I started making some simple illustrations in Figma for my Substack Newsletter about money. Generic stock images just don’t do it for me and I know how to use Figma (recently acquired by Adobe).
While I’d usually use it for product development and UX it is also a tool I love to use for a variety of occasions. My old co-founder used it to make gingerbread house patterns due to its preciseness and simplicity.
Its collaborative and fast interface thanks to shorter load times runs on Web Assembly (as opposed to its competitors that were built several decades ago) and is the best thing since sliced bread for creating in the browser. I was lucky to live in the bay area when I found it early on and have been a fan ever since. Once you go Figma you never go back.
I started a substack today. It’s about money, my reflections, and thoughts about my own mistakes, wins, and no advice. I think it’s funny how people would rather speak freely in Sweden about sex rather than speak of how they invest, earn, and make a buck or build a business. So here we go, let’s start with fundamental basics and move on to more intermediate subjects. Always remember, no matter how much money you have, if you don’t have any time or energy left, it’s not fun to play.
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Founder and CEO, is a user centric venture builder, business developer and strategist with over 10 years experience of working with digital service and product development for Swedish as well as international companies. Prior to founding Grace Health she was the Head of Rn’D at the market leading health app, Lifesum and spent six years as partner and strategist at the global design firm Doberman. Therese has also started several other ventures, including Lissly AB and the Swedish non-profit Allbright.
We speak with award winning data journalist Emanuel Karlsten about the Swedish pandemic numbers, as he reports at hos blog in both English and Swedish.
Emanuels bio Journalist, speaker and advisor on digital media. He is the winner of the Swedish Grand national journalism award, 2020. Considered one of Sweden’s most influential people on social media, and a sought after speaker both on a local and international level for businesses across all industries and sectors.
Columnist in major newspaper Göteborgs-posten, and radio host on one of Sweden’s biggest radio shows.
Interested in digital transformation from a leadership Perspective? We speak with Mathias Eriksson about how to lead businesses boldy in times of change and a pandemic.
Listen to our new @howthepod episode with the brilliant @MathiasEriksson on leading businesses through change, in this Episode with examples from Icebug.
Mathias Eriksson calls himself an applier/bastardiser of science. A Doer-Thinker. A practitioner. He is an entrepreneur with a handful of companies behind him. He started the awarded (60+ international awards, Gold Lions and Webbys among them) content agency Matter in 2009 and sold it in 2018. Before Matter he co-founded and ran furniture producer/incorporated art project Brikolör that made themselves famous offering a 300-year emotional and technical guarantee of their products.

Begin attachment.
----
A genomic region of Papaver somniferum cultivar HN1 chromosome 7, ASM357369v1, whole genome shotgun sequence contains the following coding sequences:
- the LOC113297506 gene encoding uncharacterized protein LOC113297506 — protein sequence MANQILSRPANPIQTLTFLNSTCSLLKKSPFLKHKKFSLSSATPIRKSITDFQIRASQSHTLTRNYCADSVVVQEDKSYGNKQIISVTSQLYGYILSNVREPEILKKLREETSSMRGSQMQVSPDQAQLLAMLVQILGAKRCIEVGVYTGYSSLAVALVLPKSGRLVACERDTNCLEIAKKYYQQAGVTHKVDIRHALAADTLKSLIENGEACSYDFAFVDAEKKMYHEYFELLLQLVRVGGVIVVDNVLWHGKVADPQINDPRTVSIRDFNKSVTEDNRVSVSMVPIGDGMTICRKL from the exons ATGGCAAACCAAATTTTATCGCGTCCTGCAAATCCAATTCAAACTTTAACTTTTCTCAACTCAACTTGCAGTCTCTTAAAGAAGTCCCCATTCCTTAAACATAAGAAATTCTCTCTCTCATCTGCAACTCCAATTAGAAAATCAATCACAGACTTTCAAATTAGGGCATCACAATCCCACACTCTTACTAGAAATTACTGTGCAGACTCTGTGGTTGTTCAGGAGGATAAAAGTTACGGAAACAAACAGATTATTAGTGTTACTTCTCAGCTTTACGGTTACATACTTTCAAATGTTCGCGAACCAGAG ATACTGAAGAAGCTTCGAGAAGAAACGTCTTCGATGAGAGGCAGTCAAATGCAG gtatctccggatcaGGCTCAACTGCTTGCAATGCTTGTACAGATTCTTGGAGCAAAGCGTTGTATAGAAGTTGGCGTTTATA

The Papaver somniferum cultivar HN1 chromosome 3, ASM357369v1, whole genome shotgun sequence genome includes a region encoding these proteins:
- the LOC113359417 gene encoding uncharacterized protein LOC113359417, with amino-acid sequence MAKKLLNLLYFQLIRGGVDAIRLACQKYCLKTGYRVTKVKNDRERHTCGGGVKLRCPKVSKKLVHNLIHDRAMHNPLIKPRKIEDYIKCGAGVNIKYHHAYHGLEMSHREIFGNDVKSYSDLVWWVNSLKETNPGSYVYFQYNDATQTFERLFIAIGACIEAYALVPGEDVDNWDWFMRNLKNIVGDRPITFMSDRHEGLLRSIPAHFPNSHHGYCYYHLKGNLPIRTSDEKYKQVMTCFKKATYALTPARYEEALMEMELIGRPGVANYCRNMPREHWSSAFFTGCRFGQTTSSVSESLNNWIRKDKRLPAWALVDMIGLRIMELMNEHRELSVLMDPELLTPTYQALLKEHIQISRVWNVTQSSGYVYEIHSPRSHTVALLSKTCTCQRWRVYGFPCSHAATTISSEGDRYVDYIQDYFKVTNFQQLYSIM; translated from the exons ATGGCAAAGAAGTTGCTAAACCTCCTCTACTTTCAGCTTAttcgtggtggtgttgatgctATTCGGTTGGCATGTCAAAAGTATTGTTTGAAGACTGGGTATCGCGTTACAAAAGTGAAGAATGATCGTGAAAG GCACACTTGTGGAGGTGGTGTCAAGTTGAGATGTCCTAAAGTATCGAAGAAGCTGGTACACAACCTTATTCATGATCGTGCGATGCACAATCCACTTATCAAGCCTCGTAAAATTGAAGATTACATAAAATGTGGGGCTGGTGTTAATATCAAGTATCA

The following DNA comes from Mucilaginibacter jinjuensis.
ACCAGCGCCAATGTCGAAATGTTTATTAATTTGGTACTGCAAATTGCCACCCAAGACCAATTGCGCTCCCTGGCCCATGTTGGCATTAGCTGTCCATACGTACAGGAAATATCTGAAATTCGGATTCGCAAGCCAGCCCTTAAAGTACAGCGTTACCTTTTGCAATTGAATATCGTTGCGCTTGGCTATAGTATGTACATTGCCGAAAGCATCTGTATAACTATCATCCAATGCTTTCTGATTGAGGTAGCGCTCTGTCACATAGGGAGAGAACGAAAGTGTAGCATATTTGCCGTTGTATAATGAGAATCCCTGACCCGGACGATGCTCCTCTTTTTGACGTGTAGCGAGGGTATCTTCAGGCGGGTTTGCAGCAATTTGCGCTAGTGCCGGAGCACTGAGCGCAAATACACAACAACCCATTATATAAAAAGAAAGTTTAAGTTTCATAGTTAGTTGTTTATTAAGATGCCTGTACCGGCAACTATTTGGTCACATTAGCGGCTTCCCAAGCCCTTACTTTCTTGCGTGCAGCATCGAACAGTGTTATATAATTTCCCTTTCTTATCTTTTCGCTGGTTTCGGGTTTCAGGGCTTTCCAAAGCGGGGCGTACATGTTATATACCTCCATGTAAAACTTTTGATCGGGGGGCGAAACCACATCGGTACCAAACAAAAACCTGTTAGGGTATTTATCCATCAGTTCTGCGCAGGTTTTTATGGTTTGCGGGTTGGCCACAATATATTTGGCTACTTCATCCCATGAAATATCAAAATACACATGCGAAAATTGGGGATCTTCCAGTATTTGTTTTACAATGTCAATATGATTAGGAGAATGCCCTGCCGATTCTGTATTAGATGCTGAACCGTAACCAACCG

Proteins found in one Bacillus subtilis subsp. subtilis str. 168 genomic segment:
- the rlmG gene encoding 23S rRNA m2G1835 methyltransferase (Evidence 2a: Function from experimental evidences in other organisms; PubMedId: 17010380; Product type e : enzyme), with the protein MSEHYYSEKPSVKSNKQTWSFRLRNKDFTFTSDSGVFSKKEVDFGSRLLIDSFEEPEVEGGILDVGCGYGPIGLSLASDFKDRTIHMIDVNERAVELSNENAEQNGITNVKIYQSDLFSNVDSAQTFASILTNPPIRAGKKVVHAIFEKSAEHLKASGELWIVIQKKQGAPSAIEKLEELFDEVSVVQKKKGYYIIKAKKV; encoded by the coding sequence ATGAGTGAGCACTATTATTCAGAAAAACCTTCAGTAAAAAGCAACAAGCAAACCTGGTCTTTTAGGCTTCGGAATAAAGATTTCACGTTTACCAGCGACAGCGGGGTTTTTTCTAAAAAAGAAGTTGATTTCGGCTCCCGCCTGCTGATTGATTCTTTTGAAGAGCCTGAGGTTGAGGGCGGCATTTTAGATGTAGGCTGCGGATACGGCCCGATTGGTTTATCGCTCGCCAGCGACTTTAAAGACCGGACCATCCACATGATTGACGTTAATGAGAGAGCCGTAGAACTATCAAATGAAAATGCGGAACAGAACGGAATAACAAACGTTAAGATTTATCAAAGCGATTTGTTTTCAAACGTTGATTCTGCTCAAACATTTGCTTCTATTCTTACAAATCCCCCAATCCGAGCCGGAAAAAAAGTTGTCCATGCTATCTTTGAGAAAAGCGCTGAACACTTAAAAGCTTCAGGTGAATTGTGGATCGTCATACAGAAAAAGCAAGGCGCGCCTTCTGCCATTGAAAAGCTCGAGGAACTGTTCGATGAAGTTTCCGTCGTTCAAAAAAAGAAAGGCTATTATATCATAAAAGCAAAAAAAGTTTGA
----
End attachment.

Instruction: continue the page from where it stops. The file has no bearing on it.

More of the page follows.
He is a founding team member of the AI-company Adverai and is currently active as a digital transformation specialist, helping companies lay the groundwork for massive automation through clever use of data, software, and smarter processes where HUMANS + MACHINES is the secret sauce.
Mathias started his career as an investigative reporter for Swedish Broadcasting and has recently picked up his studies in Social Anthropology and Science- and Technology Studies. He researches our current and future lives with the machines and how the new machine age influences culture. From time to time, Mathias shares some writing on Machines, Humans, and Science on his blog and on his Instagram.
Clubhouse being a voice and app only social network, by invite only that can take an extended time to drip in to your email. Once in, here is a bit of the deserved hype about the app that mimics humans behaviour on the internet. Here are some takeawys from my first weeks.
1. Human Onboarding (if your lucky) Upon entering, anyone you know will be notified to meet and walk you though the experience with someone you already know in a private room. Quite a refreshing approach to onboarding new users.
2. Partyhat for your first week 🎉. Being a newbie is human, and finding your ropes during that period os indicated a patyhat/partypopper emoji. If you don’t know what you’r doing you are likely to be asked about your experience and a little bit more patience is given.
3. Browse around rooms, clubs and follow relevant people. Browsing around your first rooms (anyone can create) and clubs (takes more effort to create)found in the Hallway, you might look at some of the room or club 🟢moderators profiles. Following any profile, will algorithmically show more content skewed to that profiles interest. Feel free to unfollow whenever you like to regulate, as well as leaving rooms quietly whenever you feel like venturing on.
4. Experiment a bit by starting your own room I started a room and invited som people by word, there are no formal invites as such, even tho ones events how in the hallway to followers and in the calendar. After trying to record an episode via Clubhouse we realised that the quality of the room sound would not hold up, we recorded another episode in a classical podcast environment. The 1-hour session I held where Maryem and I spoke about how clubhouse works with a few people.